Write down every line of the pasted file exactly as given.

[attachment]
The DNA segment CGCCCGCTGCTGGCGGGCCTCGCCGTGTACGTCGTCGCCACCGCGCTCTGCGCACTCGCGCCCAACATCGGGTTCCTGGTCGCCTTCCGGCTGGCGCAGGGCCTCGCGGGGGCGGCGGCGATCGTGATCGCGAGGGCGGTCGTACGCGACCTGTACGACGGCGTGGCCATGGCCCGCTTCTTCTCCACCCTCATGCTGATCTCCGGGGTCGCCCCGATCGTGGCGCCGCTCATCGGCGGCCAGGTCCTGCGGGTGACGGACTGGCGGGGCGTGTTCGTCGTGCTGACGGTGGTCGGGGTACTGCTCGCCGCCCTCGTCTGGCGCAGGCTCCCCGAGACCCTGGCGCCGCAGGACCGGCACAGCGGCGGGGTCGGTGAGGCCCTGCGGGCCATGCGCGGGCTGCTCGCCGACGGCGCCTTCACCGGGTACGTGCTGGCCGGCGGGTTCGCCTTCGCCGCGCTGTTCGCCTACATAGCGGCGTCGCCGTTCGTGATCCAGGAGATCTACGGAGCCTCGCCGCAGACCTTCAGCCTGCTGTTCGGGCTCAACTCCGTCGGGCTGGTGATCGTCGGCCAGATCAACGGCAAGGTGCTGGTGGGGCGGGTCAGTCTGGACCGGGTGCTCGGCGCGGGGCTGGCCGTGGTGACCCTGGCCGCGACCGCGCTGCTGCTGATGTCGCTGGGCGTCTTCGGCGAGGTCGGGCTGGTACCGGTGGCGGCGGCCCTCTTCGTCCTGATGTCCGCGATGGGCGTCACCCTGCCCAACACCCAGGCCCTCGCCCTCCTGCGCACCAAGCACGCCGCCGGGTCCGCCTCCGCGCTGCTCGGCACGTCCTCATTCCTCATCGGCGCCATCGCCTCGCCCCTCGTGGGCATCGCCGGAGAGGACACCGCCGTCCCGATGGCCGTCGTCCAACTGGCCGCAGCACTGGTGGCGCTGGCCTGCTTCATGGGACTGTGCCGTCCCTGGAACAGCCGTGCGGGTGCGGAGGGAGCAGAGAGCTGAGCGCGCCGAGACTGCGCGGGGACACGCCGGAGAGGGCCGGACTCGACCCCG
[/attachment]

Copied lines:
The DNA segment CGCCCGCTGCTGGCGGGCCTCGCCGTGTACGTCGTCGCCACCGCGCTCTGCGCACTCGCGCCCAACATCGGGTTCCTGGTCGCCTTCCGGCTGGCGCAGGGCCTCGCGGGGGCGGCGGCGATCGTGATCGCGAGGGCGGTCGTACGCGACCTGTACGACGGCGTGGCCATGGCCCGCTTCTTCTCCACCCTCATGCTGATCTCCGGGGTCGCCCCGATCGTGGCGCCGCTCATCGGCGGCCAGGTCCTGCGGGTGACGGACTGGCGGGGCGTGTTCGTCGTGCTGACGGTGGTCGGGGTACTGCTCGCCGCCCTCGTCTGGCGCAGGCTCCCCGAGACCCTGGCGCCGCAGGACCGGCACAGCGGCGGGGTCGGTGAGGCCCTGCGGGCCATGCGCGGGCTGCTCGCCGACGGCGCCTTCACCGGGTACGTGCTGGCCGGCGGGTTCGCCTTCGCCGCGCTGTTCGCCTACATAGCGGCGTCGCCGTTCGTGATCCAGGAGATCTACGGAGCCTCGCCGCAGACCTTCAGCCTGCTGTTCGGGCTCAACTCCGTCGGGCTGGTGATCGTCGGCCAGATCAACGGCAAGGTGCTGGTGGGGCGGGTCAGTCTGGACCGGGTGCTCGGCGCGGGGCTGGCCGTGGTGACCCTGGCCGCGACCGCGCTGCTGCTGATGTCGCTGGGCGTCTTCGGCGAGGTCGGGCTGGTACCGGTGGCGGCGGCCCTCTTCGTCCTGATGTCCGCGATGGGCGTCACCCTGCCCAACACCCAGGCCCTCGCCCTCCTGCGCACCAAGCACGCCGCCGGGTCCGCCTCCGCGCTGCTCGGCACGTCCTCATTCCTCATCGGCGCCATCGCCTCGCCCCTCGTGGGCATCGCCGGAGAGGACACCGCCGTCCCGATGGCCGTCGTCCAACTGGCCGCAGCACTGGTGGCGCTGGCCTGCTTCATGGGACTGTGCCGTCCCTGGAACAGCCGTGCGGGTGCGGAGGGAGCAGAGAGCTGAGCGCGCCGAGACTGCGCGGGGACACGCCGGAGAGGGCCGGACTCGACCCCG